Where Wainwright is one of the best control pitchers since the turn of the century, Miller can simply overpower pitchers despite being a rookie.
The two complement each other nicely, however, and they have emerged as the best power/control duo in baseball. The real question is whether any other combo can even come close.
Breaking Down Adam Wainwright
Wainwright has been an ace for years.
He's posted an ERA of 2.63 or lower in three of his past four seasons, and this year has been his best yet, posting career bests in ERA (2.34), WHIP (1.02), BB/game (0.5) and K/game (7.0).
What's really been impressive about Wainwright is not the fact that he's 9-3 and is one of the early favorites for NL Cy Young, according to ESPN's Bill Baer, but how well he is controlling his pitches.
With 91 strikeouts and just seven walks in 96.0 innings pitched, Wainwright has a stratospheric strikeout-to-walk ratio of 13.0. Baer chronicled Wainwright's ridiculous command in his article about NL Cy Young candidates:
In 89 innings, Wainwright has struck out 84 and walked only six, for a strikeout-to-walk ratio of 14-1. Among all starting pitchers since 1901 to toss enough innings to qualify for the ERA title, only two have finished with a double-digit strikeout-to-walk ratio: Bret Saberhagen (11.0) in 1994 with the Mets, and Cliff Lee (10.28) in 2010, splitting time with the Mariners and Rangers. Wainwright has had more games with zero walks (seven) than games in which he walked a batter (five). At his current pace, Wainwright would easily eclipse Saberhagen's record.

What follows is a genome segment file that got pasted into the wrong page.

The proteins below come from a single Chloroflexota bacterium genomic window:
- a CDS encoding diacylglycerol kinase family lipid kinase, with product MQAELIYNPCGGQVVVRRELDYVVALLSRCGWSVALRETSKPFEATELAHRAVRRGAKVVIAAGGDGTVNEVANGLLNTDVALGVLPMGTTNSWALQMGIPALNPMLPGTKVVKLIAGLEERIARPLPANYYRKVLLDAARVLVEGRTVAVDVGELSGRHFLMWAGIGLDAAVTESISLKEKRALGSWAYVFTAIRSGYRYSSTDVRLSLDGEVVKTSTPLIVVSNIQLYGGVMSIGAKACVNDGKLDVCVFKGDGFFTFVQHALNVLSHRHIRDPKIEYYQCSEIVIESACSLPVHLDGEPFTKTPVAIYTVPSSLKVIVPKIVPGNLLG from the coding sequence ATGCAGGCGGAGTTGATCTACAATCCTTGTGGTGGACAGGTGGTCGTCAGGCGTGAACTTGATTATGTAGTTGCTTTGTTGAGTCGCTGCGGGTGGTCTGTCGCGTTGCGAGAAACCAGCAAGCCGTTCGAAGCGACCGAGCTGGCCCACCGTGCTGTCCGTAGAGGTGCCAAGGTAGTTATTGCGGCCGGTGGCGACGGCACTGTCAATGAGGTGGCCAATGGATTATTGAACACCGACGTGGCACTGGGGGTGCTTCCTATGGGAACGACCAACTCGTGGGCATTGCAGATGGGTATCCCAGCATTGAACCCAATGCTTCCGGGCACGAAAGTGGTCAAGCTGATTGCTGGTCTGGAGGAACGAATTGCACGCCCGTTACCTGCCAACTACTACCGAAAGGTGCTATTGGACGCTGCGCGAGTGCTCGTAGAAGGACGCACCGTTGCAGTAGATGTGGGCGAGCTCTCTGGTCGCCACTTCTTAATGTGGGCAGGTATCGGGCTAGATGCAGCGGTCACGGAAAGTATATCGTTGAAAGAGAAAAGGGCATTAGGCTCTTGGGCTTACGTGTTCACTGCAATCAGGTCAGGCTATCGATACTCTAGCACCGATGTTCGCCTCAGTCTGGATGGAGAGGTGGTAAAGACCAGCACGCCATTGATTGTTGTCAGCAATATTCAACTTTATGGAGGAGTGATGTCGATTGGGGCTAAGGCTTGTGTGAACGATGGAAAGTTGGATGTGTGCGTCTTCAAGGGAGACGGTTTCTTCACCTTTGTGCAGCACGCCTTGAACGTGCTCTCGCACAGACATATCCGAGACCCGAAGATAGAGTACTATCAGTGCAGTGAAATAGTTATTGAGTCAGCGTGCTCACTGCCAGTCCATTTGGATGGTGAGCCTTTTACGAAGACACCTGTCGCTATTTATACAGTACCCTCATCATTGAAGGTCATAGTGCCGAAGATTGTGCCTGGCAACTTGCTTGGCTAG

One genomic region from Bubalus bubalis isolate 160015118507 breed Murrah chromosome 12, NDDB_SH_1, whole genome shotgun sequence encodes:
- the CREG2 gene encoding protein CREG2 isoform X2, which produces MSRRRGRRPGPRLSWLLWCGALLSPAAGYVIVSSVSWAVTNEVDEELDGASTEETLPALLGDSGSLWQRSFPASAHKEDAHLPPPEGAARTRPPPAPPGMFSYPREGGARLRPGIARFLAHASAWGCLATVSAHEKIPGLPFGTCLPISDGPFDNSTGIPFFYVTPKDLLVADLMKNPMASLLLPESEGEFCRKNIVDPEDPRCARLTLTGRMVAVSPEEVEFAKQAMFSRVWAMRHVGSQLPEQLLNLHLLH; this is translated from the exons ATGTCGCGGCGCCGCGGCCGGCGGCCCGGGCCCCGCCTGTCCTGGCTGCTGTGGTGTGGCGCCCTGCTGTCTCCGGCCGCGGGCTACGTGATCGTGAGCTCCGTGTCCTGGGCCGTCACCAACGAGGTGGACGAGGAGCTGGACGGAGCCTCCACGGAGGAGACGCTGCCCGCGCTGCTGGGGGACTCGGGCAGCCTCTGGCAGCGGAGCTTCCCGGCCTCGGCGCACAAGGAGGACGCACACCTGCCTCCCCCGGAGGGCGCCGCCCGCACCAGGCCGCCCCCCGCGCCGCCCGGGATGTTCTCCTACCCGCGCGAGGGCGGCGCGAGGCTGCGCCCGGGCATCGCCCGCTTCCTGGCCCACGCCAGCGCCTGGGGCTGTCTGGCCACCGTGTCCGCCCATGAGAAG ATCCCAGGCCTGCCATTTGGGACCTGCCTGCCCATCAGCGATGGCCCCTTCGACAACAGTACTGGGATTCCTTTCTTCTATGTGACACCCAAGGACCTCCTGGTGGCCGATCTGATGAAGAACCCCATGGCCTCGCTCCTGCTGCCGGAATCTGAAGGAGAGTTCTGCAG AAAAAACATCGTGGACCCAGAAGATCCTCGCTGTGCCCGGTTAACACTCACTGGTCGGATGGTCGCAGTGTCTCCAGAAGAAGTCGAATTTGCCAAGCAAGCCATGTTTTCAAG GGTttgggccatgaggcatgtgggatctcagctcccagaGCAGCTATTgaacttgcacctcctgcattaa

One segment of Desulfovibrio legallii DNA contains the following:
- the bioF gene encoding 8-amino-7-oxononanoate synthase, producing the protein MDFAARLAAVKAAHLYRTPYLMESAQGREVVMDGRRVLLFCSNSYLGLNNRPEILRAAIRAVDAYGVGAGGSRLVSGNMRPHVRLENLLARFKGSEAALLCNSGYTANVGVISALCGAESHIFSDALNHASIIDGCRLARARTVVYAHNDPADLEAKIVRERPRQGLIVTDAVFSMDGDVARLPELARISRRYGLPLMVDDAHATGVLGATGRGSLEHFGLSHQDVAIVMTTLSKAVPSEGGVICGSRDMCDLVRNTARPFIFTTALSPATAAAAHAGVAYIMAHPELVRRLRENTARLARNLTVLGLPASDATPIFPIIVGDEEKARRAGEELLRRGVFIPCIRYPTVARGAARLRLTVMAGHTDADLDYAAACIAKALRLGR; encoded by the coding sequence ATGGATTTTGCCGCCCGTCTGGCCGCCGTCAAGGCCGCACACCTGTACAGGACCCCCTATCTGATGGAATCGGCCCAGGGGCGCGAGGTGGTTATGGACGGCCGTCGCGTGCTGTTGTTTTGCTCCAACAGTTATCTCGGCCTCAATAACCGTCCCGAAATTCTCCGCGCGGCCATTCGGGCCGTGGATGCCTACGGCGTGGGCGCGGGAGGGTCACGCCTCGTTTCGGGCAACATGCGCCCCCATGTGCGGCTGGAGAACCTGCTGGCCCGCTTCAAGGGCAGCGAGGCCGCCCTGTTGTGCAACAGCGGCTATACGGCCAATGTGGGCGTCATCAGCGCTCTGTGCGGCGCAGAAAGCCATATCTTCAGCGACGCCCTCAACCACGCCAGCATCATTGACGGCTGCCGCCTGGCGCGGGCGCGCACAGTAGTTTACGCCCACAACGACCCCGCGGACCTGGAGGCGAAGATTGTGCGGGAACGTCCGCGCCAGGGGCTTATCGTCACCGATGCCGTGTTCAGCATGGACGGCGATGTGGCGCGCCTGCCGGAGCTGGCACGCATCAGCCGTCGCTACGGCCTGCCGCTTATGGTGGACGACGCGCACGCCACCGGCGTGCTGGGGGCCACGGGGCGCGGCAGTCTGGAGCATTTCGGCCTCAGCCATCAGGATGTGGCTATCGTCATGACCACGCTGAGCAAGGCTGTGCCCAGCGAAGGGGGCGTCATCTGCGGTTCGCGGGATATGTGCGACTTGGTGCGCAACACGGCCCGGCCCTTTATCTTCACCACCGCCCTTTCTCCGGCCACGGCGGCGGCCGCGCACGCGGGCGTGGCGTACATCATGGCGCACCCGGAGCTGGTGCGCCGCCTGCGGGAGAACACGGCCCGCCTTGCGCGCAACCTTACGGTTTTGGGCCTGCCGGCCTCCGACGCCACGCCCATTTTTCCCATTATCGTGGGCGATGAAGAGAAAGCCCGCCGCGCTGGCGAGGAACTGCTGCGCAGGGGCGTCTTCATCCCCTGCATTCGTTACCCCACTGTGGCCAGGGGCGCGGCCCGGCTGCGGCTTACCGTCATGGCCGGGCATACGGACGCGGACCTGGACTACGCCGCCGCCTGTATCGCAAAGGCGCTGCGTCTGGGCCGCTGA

Wainwright has been painting the corners, and his numbers show it. He has the fewest walks in the MLB of anyone with at least 78.0 innings pitched and is tied with Clayton Kershaw for the second-most strikeouts in the NL.
He's not going to walk you. Adam Wainwright has gone to a 3-2 count on 3 batters. All of struck out.— Joel Luckhaupt (@jluckhaupt) June 7, 2013
Tonight, Adam Wainwright struck out seven and walked one...and his K:BB went down. Freakish.— The Outside Corner (@Outside_Corner) June 8, 2013
Wainwright’s performance was a gem, with the Cardinals’ ace mixing power with punishing offspeed offerings to flummox the Rockies. In 120 pitches, Wainwright launched 45 four-seamers and sinkers, averaging 90-92 mph and hitting 95, adding in a devastating curveball that frequently dropped in the strike zone or got weak waves from Colorado’s hitters. All told, Wainwright tossed 120 pitches, 88 for strikes, and never threw more than 19 pitches in any inning.
Wainwright simply doesn't walk batters, and he makes you beat him by taking the bat off your shoulder and swinging at his filthy pitches.
That's what makes him one of the most feared pitchers in the big leagues.
Breaking Down Shelby Miller
You wouldn't think that a rookie pitcher would be able to completely overpower hitters and knock the bats out of their hands, but Miller has found a way to do it.
His command isn't quite as good as Wainwright, but Wainwright should be envious of his power. According to Yahoo! Sports' Tim Brown, he can hit 97 mph with ease:
His fastball command still isn't quite what he wanted. It's still big – he ran it up to 97 mph when the big boys came along in the middle innings with men on base – but not as precise as he'd like.
Usually, 22-year-olds with fastballs that approach 100 mph are very raw, and hitters eventually catch up and hit them hard.
As Brown mentions in his article, Miller got hit hard by the Los Angeles Dodgers but would work to come back in his next start: